The faint aroma of cigarettes and coffee blend together in this outside terrace, enclosed by city buildings and displaying only a rectangle of the blue sky above. I am reading Nouwen and thinking about the question he just posed: Can I drink the cup that Jesus drinks, down to the dregs?
Right now, I am enjoying a peaceful, happy season. I am devouring novels like they are food, and taking lots of time to sit outside and stare at the leaves and clouds. I feel no guilt, no shame, no doubt. I am enjoying a comfortable rhythm with my days, spending little time in the Bible, but much time in communication with my Father. There are those moments, of course: the moment when I scream at the kids because I’ve had it, or the moment when I choose myself over the love of another. Plenty of those moments, because I’m human. In this season, though, I have been given the grace to take them in stride and move on to the next thing.
I am determined to enjoy this season, for however long it will last, because I know the answer to Nouwen’s question — I will attempt to drink that cup, because it is full of life. Can I do it? I don’t know, but I’ll die trying. And I know the cup has God-determined portions of suffering and joy. So following this simple, story-soaked and hopeful time, there will be yet another chapter of sorrow to be brought through. By now, I know a just a bit about what those pages will hold — tiredness, doubt, fear, worry, and tears. I will hold onto the Bible for dear life, and search its passages for the sustenance needed to make it to evening, or even just the next hour. The suffering seasons are rough, and daybreak seems very, very far away. Improbable, even.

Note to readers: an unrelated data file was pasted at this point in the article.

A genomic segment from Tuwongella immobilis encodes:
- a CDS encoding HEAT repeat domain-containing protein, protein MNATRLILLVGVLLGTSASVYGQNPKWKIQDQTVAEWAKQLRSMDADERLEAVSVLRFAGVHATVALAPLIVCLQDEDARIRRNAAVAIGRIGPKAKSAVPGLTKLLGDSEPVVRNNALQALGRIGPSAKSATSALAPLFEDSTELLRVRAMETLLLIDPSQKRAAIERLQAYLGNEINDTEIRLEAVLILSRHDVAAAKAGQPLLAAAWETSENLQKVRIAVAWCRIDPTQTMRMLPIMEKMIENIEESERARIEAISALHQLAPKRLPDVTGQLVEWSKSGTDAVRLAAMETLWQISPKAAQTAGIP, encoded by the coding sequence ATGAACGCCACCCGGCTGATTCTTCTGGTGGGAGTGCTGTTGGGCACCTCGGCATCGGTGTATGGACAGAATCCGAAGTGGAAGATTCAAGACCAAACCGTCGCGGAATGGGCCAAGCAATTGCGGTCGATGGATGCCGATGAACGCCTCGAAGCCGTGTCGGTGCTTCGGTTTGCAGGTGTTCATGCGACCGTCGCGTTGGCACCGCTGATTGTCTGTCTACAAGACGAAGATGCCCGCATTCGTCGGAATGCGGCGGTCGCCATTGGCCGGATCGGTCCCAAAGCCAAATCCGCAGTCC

I don’t want to live in fear of those times. By now, I also know just a bit about the fruit of sorrow, and how occasions of peace are made all the sweeter in comparison. People have said this before me, of course. It’s not a new thought. But it really is true, as sanguine and cliche as it sounds. So I want to use this terrace’s sweet smells, those wispy clouds, this cinnamon roll with warm frosting, and this book with well-written truths and beautiful words, to fatten me up for the cold winds of winter. They will tatter my clothes and wear me to the bone, those winds. Instead of crouching in the corner, bracing myself for the fierce inevitable, I’m going to pick berries and laugh at the sky. This will help me drink that cup, I’m sure.